The hidden trivia opponent

Two years ago, a team of Times Union staffers won an inaugural charity trivia event.  Last year, Trinity Alliance of the Capital District – a team that I participated on – took the title.

So last night was essentially a “rubber match” between both squads, as part of the annual SEFCU charity trivia tournament.  The grand prize?  $5,000 to the charity of the winning team’s choice.

Let’s do this.

And of course, you know that for me, this trivia battle has a deeper meaning.  I didn’t even want to glance at the Times Union squad or even know who was on their roster.  As far as I was concerned, that team may have been comprised of office staff and the like, but I just imagined them as Rex Smith, Steve Barnes, and three Kristi Gustafson Barlettes – Big Hearst in all its nasty glory.

If we came in 29th in the game, it was okay so long as the TU team came in 30th or worse.  How’s that for motivation?

The tournament began.  Each team received a handheld computerized scorepad – similar to the kind you receive when you play Buzztime / NTN trivia at your local tavern.  Each answer is multiple choice … and you have only a few seconds to answer the question.

And we’re off.

The first question involves the acting roles of legendary actor Christopher Lee.  As host Rodger Wyland stumbled through reading the question out loud – apparently Rodger has no problem reading the most complicated tennis surname, but he can’t pronounce “Saruman” or “Count Dooku” without tripping over his tonsils – the first multiple choices appeared on the viewing screen.

They listed five other possible roles Christopher Lee played.  Only one was an actual role of his.

Our team knew it cold.  Lee played Dracula in several Hammer films in the 1970’s.  I looked at my keypad.

The keypad was locked.


Electronic malfunction of some sort.  Nobody in the entire ballroom could get their keypad to work.

Eventually techies went around and explained that because of some glitch, people needed to log out of their keypads and log back into them.  After questioning this strategy – we did so.  Keypad finally accepted our Dracula answer.  We had 10 points.

A tough ten points to earn.

And that was the theme all night.  We couldn’t get through three questions in a row without the keypad freezing, coughing, nerfing, belching or spasming.  At one point in time, game staffers started handing out sheets of paper, “just in case we can’t get the system to completely work.”

Oy vey izmir.

Nevertheless, we were still doing quite well for ourselves, and by the end of two rounds we were only a few points off the lead.  The Times Union squad?  They were falling farther and farther back.

And of course, we had some snickers throughout the night about how some of the questions might give Big Hearst some fits.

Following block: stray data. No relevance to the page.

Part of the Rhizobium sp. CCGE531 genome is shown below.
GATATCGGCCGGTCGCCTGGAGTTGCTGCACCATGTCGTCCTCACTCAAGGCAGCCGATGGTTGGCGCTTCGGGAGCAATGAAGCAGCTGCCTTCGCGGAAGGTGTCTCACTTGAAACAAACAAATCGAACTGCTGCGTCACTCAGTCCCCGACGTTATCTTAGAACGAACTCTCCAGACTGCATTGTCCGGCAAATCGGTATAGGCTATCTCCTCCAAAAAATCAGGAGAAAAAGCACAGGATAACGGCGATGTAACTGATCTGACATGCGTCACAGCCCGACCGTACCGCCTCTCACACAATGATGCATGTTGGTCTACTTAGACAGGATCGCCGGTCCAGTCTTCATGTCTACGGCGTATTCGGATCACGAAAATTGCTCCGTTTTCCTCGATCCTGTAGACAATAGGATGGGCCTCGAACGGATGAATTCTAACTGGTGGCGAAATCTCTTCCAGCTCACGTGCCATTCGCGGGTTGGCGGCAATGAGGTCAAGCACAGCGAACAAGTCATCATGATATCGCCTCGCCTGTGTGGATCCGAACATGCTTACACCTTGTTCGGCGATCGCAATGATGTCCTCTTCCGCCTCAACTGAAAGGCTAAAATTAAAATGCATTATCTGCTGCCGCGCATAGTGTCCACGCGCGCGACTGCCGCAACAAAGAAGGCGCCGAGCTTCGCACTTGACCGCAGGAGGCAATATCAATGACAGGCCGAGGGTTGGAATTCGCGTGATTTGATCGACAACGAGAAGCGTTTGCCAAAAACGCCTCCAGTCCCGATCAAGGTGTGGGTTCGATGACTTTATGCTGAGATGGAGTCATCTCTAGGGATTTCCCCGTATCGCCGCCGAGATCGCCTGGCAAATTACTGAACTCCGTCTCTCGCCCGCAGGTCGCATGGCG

One question involved a synonym for the term “obsolescence.”

“Times Union printing press,” one of my teammates snarked.

See, that kind of stuff keeps you going.

Then came the Altair question.

We had to identify the name of the double star in the Aquila constellation.  I knew it.  It was Altair.  Okay, press the button and –

Oh crap, the keypad froze up again.


Back to the question screen and –

The system rebooted itself again.

And again.

And by the time the questions popped back up – the answer was revealed.  Cheers throughout.

And we were furious.

“We never got a chance to punch in our answer,” I growled.  “That’s 20 points we left on the table.”

“We need to file a protest,” one of my teammates reassured me.

I contacted a staffer and explained the situation.

“Don’t worry,” she said.  “We have to adjust almost everybody’s score manually afterward.  If you said Altair on that question, you’ll get credited the 20 points.”

We continued to battle the other trivia teams – as well as the keypad, who must have been playing on the trivia team “Blue Screen of Death” for all its issues.  Grr.

Then again, it didn’t help that we did not correctly identify the home state of Jackie Robinson’s birth (it’s Georgia), or identify the military leader out of a list of five obscure names (don’t ask me, the name is still obscure).

So in the final tally, a team known as “Team Boom Sauce” – which I understand was made up of SEFCU employees – took the crown.  Congratulations to them, they played a hell of a game and they did their team and their company proud.

Then came the scoring adjustments.  We got our 20 points back, and the Times Union – who apparently also had a malfunctioning keypad – received 10 points back that they lost on a question.

Which meant that our Trinity Alliance team finished with 510 points…

And the Times Union finished with 510 points.

Tie ball game.

Granted, both of us also received $500 apiece for our various charities, and that’s a big win in and of itself.  Something definitely worth being proud of.


We finished in a tie.  A tie like it’s a 1980’s NHL game.

Dag nab it.

So now we have to wait until 2018 to try to break this tie.

That’s fine.  I’ll be there, and so will my Trinity Alliance team.  It’s a charitable competition, and the charities are the big winners of this event.

And just in case, I’m bringing a freakin’ spiral notebook and lots of ballpoints.

Just in case this keypad nerfs up again. 😀